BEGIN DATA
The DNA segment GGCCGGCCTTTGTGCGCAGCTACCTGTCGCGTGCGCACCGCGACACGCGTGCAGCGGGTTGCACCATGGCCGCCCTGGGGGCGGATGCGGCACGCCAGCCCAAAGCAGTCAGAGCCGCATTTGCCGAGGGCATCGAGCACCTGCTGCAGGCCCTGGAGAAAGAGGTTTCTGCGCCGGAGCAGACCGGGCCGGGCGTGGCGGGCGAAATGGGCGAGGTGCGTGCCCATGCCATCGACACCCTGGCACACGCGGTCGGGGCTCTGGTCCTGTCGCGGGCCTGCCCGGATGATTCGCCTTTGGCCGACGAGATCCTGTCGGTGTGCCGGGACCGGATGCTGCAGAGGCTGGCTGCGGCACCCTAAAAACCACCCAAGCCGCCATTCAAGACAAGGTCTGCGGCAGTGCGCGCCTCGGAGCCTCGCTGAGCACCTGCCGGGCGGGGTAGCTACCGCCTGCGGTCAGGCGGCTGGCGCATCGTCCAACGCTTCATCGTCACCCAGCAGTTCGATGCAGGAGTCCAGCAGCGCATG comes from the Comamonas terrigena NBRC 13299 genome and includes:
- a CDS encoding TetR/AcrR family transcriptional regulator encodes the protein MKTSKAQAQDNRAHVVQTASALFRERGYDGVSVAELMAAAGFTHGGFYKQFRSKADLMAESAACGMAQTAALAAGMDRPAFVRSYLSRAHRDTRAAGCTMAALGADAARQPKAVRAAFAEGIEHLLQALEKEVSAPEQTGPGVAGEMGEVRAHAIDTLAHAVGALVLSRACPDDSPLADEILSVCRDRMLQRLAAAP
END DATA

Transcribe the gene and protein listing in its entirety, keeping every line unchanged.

The DNA segment GGCCGGCCTTTGTGCGCAGCTACCTGTCGCGTGCGCACCGCGACACGCGTGCAGCGGGTTGCACCATGGCCGCCCTGGGGGCGGATGCGGCACGCCAGCCCAAAGCAGTCAGAGCCGCATTTGCCGAGGGCATCGAGCACCTGCTGCAGGCCCTGGAGAAAGAGGTTTCTGCGCCGGAGCAGACCGGGCCGGGCGTGGCGGGCGAAATGGGCGAGGTGCGTGCCCATGCCATCGACACCCTGGCACACGCGGTCGGGGCTCTGGTCCTGTCGCGGGCCTGCCCGGATGATTCGCCTTTGGCCGACGAGATCCTGTCGGTGTGCCGGGACCGGATGCTGCAGAGGCTGGCTGCGGCACCCTAAAAACCACCCAAGCCGCCATTCAAGACAAGGTCTGCGGCAGTGCGCGCCTCGGAGCCTCGCTGAGCACCTGCCGGGCGGGGTAGCTACCGCCTGCGGTCAGGCGGCTGGCGCATCGTCCAACGCTTCATCGTCACCCAGCAGTTCGATGCAGGAGTCCAGCAGCGCATG comes from the Comamonas terrigena NBRC 13299 genome and includes:
- a CDS encoding TetR/AcrR family transcriptional regulator encodes the protein MKTSKAQAQDNRAHVVQTASALFRERGYDGVSVAELMAAAGFTHGGFYKQFRSKADLMAESAACGMAQTAALAAGMDRPAFVRSYLSRAHRDTRAAGCTMAALGADAARQPKAVRAAFAEGIEHLLQALEKEVSAPEQTGPGVAGEMGEVRAHAIDTLAHAVGALVLSRACPDDSPLADEILSVCRDRMLQRLAAAP